Eight-year-old MacKenzie loved gymnastics, so her parents, Sue and Steve, immediately became concerned when she said she wanted to sit down during practice and that her head hurt. Later that day, Sue heard MacKenzie slur a word, and Sue set up an appointment with her pediatrician for the next day.
After a few tests, some bloodwork and a brain scan, the doctor called MacKenzie’s parents: She had a large brain tumor and they needed to get to Johns Hopkins Children’s Center immediately. A chief resident met them in the emergency department, and MacKenzie had surgery the next morning to remove the tumor. Her surgeon warned Steve and Sue that because of the location of the egg-size brain tumor, MacKenzie might not be able to talk after surgery.
The procedure was a success, and the surgeon reported that they removed the entire tumor. However, after the procedure MacKenzie was unable to speak or move. MacKenzie underwent intensive inpatient occupational, physical and speech therapy to relearn the skills she had lost. MacKenzie later underwent six weeks of radiation and 48 weeks of chemotherapy.
“There were two things MacKenzie was afraid of: needles and losing her hair,” Steve says. “I told her I couldn’t help with the needles, but I’ll be bald whenever you’re bald.”
After almost a year of treatment, MacKenzie lived two healthy, happy years with no evidence of disease. But a routine scan in December 2007 revealed the worst: MacKenzie’s tumor had returned.
After a second surgery to remove the tumor, MacKenzie had two stem cell transplants — and more chemotherapy. A scan in December of 2009 showed the tumor had again come back, and she underwent a third surgery to remove it. MacKenzie also began a phase I experimental treatment that doctors believed would directly target her cancer.
Unfortunately, the treatment wasn’t enough and MacKenzie’s tumor returned for a fourth — and final — time in April 2010. She had defied all odds and surpassed her care team’s expectations, but now her doctors had exhausted all possible treatment options.
The doctor asked MacKenzie if she knew what her diagnosis meant, and she said “Yes, I’m going to die.” He asked her if she was afraid to die and she said no. He asked her if she knew what was going to happen and she said, “I’ll go to Heaven and meet Jesus.”
Her doctor said they’d never seen anyone in MacKenzie’s condition at that point live longer than six months. MacKenzie lived six months and one day.
“Hearing that MacKenzie’s tumor was back and that there was nothing else we could do was one of the hardest days of our lives,” Sue says. “People say, ‘I can’t imagine,’ and my answer is, ‘Don’t. Don’t try to imagine.’ When she asked me when she was going to die and how long, I told her that we don’t know when anybody is going to die, something could happen to anybody at any moment. We were going to do everything we could and spend all of our time together.”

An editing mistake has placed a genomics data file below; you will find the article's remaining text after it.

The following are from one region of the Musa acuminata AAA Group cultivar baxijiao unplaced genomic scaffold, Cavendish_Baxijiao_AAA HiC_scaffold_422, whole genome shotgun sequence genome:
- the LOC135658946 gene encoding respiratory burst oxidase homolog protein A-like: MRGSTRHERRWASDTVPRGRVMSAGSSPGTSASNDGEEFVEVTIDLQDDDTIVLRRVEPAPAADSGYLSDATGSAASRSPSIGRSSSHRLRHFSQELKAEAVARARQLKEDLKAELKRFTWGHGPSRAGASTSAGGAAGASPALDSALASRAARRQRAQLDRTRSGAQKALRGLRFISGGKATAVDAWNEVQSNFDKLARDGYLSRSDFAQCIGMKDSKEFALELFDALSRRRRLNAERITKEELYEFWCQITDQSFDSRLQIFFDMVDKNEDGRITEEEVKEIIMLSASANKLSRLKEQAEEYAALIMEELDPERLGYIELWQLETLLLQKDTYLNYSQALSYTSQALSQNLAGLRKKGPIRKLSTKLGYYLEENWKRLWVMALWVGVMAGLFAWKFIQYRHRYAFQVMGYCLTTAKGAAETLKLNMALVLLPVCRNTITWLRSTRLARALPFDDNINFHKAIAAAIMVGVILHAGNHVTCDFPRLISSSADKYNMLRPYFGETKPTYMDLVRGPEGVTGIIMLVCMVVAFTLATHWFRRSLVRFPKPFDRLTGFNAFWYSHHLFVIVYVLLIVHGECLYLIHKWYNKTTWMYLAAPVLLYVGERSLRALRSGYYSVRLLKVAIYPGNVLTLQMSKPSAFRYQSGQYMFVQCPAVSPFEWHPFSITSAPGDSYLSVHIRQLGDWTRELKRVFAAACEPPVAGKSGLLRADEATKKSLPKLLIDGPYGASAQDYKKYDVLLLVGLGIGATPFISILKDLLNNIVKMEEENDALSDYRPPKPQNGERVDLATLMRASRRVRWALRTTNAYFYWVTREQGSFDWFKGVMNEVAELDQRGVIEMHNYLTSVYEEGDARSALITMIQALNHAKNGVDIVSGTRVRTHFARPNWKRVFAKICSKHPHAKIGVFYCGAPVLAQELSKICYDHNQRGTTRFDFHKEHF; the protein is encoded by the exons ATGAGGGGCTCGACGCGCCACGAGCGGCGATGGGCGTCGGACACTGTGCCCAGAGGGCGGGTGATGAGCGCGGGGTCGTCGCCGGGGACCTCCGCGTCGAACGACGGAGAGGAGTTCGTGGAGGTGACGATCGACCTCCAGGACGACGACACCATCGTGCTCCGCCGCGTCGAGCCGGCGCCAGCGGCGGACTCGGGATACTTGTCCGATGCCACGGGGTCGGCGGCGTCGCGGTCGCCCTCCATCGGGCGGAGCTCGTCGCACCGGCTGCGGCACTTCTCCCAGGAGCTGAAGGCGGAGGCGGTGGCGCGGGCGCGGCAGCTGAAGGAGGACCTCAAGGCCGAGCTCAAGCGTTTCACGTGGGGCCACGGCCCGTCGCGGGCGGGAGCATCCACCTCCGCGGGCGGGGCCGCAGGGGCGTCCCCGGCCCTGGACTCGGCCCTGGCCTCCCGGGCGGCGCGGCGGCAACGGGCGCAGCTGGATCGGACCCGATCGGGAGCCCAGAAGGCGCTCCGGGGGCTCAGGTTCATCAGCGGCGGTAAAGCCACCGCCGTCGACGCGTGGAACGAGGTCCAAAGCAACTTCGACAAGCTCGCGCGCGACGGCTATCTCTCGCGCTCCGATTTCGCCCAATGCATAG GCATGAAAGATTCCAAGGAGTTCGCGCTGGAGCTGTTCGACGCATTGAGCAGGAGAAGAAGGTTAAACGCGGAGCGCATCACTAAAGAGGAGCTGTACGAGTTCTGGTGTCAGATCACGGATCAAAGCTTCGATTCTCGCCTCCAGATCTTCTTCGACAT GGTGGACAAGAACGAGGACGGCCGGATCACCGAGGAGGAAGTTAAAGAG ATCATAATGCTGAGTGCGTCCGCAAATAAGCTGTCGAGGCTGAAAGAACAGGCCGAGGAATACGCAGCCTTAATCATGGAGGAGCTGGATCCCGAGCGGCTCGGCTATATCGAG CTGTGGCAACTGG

After a courageous five years of fighting, 13-year-old MacKenzie took her last breath while surrounded by her family and friends on Oct. 19, 2010. MacKenzie’s dad kissed her on the forehead one last time before he carried her out of the room.
“She had really gone downhill the last few days — she had a high fever, and was in a ton of pain,” Sue says. “But by the time she died, it was almost welcome. I was holding her, and you could tell she wasn’t hurting anymore. She died with a smile on her face.”
“I think Kenzie would want us to remember her as somebody who never gave up, who always found the silver lining and was always able to be positive,” Steve says. “I believe that her journey was a miracle because she touched so many people who have gone on to do so many bigger things—many of her friends are now in the oncology and rehabilitation fields or became because of her. We often sell ourselves short of what our impact could be because we can’t envision the result, but it doesn’t matter if you see the end result. It’s there.”
MacKenzie started treatment shortly before Mix 106.5's Radiothon benefitting the Children's Center in 2006, returning every year. She also represented the Children's Center and the state of Maryland as a Children's Miracle Network Hospitals (CMNH) National Champion in 2010. During her five years of treatment, she never shied away from any request that she speak at an event that would raise awareness and funds for pediatric cancer research and quality of life programs.
Listen to MacKenzie’s story.
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